Engine oil: Mobil 1 0W-40 Synthetic (datasheet)
Power Steering Fluid: Pentosin CHF-11s (datasheet)
The Pentosin fluid is a mineral power steering fluid - using anything else is a pretty good way to ruin the steering rack.
Brake Fluid: Valvoline DOT 4 (datasheet)
Pretty much any DOT 4 brake fluid is fine for normal uses (if you're the track type, this entire website probably isn't for you :). The Valvoline fluid is widely available and has a wet boiling point of 343° F (dry boiling point 503° F).
Automatic transmission: OEM fluid, Valvoline MERCON V, Quaker State/Pennzoil Multi-Vehicle ATF (datasheet)
The OEM ATF is Esso LT 71141 - you can find more information at the ATF/filter replacement page. The Quaker State/Pennzoil is a confirmed suitable replacement, and inexpensive (around 1/5 the price of Esso LT 71141). ZF transmission owners, rejoice! :)
Update - Valvoline MERCON V has also been confirmed as a suitable replacement. (manufacturer statement)
Note that Redline claims that their D4 ATF is also compatible with the ZF transmission, but also note that Redline has made recommendations in the past that led directly to transmission problems.
Manual transmission: OEM fluid, Redline MT-90
The Redline fluid works fine for the manual transmission, but a common complaint is harder shifting in cold weather where the VW fluid was fine.
Coolant: Pentosin G12 (OEM), Prestone Extended Life
There's been quite a bit of discussion over the suitability of coolants other than G12. The main point of contention is the idea that G12 is the only coolant that will prevent corrosion in VAG's aluminum engines and not put unnatural wear on the water pump impeller. VAG's position has always been that G12 is the only specified coolant for their engines, which has been a major point of support for sticking with it. But there's more to the story...
The various OEM's, including VAG, have always made very specific recommendations for their cars, creating a "manufacturer knows best" mentality among owners. It's important to remember, however, that VAG has held and still holds some rather questionable positions on their cars.
For several years, VAG's oil recommendation for the 1.8t engine included both conventional and synthetic oils, despite the tendency of conventional oils to break down earlier than synthetics in engines with a turbocharger. Combined with long service intervals and owners stretching even those intervals, it's little surprise that there are sludge problems showing up recently (of course, VAG isn't alone in this - Toyota has been having a problem with sludging as well).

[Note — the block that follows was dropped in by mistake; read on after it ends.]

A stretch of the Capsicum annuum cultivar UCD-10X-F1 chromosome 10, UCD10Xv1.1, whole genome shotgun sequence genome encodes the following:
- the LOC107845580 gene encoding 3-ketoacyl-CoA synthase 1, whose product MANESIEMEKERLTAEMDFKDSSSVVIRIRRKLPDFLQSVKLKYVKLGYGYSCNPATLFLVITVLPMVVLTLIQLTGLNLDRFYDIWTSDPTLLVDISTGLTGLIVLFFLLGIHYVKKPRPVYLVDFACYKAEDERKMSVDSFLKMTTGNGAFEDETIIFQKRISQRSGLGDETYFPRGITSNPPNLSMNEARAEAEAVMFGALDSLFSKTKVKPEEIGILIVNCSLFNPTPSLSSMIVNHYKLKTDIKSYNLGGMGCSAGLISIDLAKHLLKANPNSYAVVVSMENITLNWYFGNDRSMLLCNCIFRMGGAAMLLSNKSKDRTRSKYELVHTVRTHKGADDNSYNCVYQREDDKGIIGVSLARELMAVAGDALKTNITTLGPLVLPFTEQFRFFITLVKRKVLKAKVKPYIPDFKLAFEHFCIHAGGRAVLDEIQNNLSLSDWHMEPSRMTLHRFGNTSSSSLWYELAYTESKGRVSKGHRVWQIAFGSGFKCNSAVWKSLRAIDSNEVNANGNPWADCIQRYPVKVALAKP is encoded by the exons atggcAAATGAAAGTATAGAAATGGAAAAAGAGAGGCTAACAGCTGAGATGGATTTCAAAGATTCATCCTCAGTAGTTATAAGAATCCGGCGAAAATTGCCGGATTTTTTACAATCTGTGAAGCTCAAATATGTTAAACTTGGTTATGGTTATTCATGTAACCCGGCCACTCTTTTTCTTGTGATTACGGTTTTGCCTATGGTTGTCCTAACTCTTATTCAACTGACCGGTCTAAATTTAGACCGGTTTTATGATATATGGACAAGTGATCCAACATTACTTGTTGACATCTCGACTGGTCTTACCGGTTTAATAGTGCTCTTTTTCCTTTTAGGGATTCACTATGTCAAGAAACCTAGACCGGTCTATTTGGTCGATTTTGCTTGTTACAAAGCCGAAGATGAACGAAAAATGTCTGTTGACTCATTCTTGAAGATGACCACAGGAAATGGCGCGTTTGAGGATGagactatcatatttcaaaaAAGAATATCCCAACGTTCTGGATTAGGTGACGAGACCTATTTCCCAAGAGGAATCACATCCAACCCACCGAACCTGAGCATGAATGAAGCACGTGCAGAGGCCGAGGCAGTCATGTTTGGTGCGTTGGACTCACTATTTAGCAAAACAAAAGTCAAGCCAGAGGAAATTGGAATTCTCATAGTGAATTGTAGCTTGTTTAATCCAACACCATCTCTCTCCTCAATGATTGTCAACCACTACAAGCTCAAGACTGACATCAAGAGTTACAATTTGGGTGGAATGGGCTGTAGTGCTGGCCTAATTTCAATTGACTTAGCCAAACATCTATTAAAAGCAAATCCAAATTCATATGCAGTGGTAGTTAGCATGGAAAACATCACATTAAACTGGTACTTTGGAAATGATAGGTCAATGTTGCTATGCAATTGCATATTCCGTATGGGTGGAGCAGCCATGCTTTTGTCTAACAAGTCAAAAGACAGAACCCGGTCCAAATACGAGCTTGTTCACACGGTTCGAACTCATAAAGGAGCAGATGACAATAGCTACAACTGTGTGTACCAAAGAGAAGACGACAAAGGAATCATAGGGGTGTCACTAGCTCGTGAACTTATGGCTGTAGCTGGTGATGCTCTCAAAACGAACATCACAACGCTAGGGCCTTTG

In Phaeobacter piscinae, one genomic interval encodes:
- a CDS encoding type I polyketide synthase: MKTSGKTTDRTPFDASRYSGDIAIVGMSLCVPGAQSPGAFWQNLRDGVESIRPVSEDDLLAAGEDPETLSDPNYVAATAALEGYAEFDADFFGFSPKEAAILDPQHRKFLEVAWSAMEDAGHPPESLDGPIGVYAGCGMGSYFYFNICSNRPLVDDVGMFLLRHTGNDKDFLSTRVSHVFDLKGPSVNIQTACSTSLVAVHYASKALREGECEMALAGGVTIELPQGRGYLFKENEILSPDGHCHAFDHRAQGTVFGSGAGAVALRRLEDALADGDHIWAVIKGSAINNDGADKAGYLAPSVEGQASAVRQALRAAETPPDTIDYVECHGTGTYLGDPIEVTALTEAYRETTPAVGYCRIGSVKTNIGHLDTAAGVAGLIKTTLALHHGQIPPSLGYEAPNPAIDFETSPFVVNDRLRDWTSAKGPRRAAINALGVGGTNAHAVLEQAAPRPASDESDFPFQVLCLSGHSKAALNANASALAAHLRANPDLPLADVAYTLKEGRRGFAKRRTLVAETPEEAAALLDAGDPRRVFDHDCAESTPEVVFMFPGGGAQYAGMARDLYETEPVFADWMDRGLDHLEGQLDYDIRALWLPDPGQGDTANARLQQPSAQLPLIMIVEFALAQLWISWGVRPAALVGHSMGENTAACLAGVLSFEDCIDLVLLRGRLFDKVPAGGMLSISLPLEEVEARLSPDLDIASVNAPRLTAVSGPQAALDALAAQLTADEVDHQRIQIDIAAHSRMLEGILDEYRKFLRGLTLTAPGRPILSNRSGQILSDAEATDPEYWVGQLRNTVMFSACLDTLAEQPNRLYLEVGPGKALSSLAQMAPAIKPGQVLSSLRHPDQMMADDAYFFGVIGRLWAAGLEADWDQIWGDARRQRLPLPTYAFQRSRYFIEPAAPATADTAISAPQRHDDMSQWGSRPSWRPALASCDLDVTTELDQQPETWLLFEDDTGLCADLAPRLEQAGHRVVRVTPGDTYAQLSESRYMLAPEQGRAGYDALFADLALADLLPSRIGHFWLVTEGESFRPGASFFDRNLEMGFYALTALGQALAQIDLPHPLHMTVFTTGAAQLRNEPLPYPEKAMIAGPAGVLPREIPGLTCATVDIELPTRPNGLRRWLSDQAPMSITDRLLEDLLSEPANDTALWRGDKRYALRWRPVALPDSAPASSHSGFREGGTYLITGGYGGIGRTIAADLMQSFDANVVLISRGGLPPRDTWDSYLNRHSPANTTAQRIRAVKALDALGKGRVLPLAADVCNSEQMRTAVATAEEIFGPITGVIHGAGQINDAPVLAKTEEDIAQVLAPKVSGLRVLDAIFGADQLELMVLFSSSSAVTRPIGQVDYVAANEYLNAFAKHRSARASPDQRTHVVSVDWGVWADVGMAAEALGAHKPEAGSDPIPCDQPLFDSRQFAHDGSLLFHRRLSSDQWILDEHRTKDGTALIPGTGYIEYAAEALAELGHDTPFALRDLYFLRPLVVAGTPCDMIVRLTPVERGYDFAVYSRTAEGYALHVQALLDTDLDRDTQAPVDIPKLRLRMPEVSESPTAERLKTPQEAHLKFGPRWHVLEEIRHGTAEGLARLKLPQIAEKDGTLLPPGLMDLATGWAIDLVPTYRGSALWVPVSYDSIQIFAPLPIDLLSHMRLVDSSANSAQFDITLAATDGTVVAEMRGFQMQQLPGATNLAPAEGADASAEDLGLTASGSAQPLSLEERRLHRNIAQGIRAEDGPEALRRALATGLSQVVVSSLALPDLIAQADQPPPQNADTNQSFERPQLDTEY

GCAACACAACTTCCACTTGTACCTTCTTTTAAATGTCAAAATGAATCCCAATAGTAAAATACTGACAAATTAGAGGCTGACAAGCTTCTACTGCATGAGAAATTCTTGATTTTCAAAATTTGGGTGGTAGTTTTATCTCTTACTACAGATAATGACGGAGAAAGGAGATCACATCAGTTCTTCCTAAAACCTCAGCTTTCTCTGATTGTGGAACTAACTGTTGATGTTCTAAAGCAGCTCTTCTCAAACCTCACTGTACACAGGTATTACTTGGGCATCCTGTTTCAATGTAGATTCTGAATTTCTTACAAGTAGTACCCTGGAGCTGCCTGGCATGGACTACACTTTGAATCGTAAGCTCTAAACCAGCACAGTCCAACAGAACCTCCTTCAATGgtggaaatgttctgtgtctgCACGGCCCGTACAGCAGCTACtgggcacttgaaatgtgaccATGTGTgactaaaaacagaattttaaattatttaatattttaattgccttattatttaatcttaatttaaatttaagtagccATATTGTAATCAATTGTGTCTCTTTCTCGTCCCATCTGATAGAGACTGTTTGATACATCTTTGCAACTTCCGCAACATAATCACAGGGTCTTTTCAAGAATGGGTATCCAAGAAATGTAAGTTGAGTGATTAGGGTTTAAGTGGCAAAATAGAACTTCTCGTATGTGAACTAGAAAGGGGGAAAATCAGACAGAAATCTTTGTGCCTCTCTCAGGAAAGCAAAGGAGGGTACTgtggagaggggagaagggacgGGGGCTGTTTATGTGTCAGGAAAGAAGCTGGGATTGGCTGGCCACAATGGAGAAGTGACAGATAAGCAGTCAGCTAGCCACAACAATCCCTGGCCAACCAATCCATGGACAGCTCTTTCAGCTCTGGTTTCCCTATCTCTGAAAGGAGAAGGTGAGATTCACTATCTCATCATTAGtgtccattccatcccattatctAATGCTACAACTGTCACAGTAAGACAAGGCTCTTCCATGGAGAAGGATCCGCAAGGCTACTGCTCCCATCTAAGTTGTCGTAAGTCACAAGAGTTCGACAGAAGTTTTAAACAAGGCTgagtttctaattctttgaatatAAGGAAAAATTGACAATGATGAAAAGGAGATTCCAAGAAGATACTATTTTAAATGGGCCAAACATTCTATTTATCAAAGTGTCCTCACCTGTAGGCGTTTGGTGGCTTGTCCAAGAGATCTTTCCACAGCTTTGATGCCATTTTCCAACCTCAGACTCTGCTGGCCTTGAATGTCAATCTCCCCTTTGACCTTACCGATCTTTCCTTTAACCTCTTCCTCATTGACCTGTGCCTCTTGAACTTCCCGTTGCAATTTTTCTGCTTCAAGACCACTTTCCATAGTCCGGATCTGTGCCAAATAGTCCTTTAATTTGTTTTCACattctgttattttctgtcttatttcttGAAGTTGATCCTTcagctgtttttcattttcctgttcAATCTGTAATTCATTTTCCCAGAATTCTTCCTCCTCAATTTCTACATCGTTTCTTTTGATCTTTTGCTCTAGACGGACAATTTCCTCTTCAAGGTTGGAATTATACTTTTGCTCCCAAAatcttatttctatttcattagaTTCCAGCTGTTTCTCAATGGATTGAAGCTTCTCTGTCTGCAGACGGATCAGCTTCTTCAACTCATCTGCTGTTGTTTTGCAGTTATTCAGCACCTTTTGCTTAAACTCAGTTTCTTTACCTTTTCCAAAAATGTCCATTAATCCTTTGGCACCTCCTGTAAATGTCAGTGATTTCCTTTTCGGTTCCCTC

VAG has also specified that their automatic transmissions are sealed and contain a lifetime fluid. This is an interesting position, as the manufacturer of the fluid gives a service life of only 75,000 miles. Past experiences with automatic transmissions (that changing atf at 30-60k intervals significantly extends transmission life) were thrown out the window, based on the lifetime recommendation. Aside from taking a common sense view (that VAG probably doesn't perform magic on their transmissions and fluids), anecdotal evidence has shown several instances where the transmission was exhibiting unusual problems that were fixed with a fluid change. Eventually VAG redefined lifetime to mean ~100,000 miles.
VAG's previous coolant, G11, was also specified as lifetime - at a time when other conventional coolants (dyed that wonderful radioactive green) had a two year service interval. It was a recommendation that led directly to problems with corrosion and head gasket leaks.
VAG switched to a coolant with an organic acid additive package when they released G12 (also given a lifetime rating). Several other organic acid coolants were showing up as well - the most controversial being DEX-COOL. For a long time, DEX-COOL was widely regarded as a death sentence to radiators everywhere, creating sludge in some models. Ultimately, however, the problem wasn't DEX-COOL itself, just poor implementation in several models, low coolant levels, and mixing DEX-COOL with conventional coolant - essentially negating any corrosion protection the coolants were supposed to provide.
Cool Profit$ Magazine - GM & Texaco "Bare All" About DEX-COOL
Aside from an overly optimistic lifetime rating (most OAT coolants specify a 5 year/150,000 mile interval), G12 is similar to other OAT coolants (excluding hybrid OAT coolants). While each of the coolants has a slightly different additive package, it's unlikely that the differences are anywhere near the magnitude required to cause problems between different cooling systems. The Texaco-Havoline Extended Life coolant data sheet is interesting, as it specifically states that the coolant meets Volkswagen/Audi G12 specifications.
There is only one critical issue with the OAT coolants - they should not be mixed with each other, or with conventional coolants. If you need to top off, it's important to use the same coolant currently in the system. When switching to a different coolant, the system needs to be flushed before adding the new coolant. Fortunately flushing a system is rather easy - coolant flush procedure.
So why all the fuss over which coolants can be used? The price difference is negligible - the reason why I've switched to a different coolant (Prestone Extended Life) is because of it's wide availability (and partially simply because I can). I often take roadtrips, and in case of trouble, the prospect of having to hunt down a VW dealership in the middle of nowhere isn't appealing. (Adding just water works fine for the short term, but the entire system would need to be flushed and refilled to restore the 1:1 ratio later on). In the four years that I've run the coolant (over two cars), there has never been any hint of corrosion.
For a quick overview of coolants in general:
Motor Magazine - Keeping It Cool (08/1999)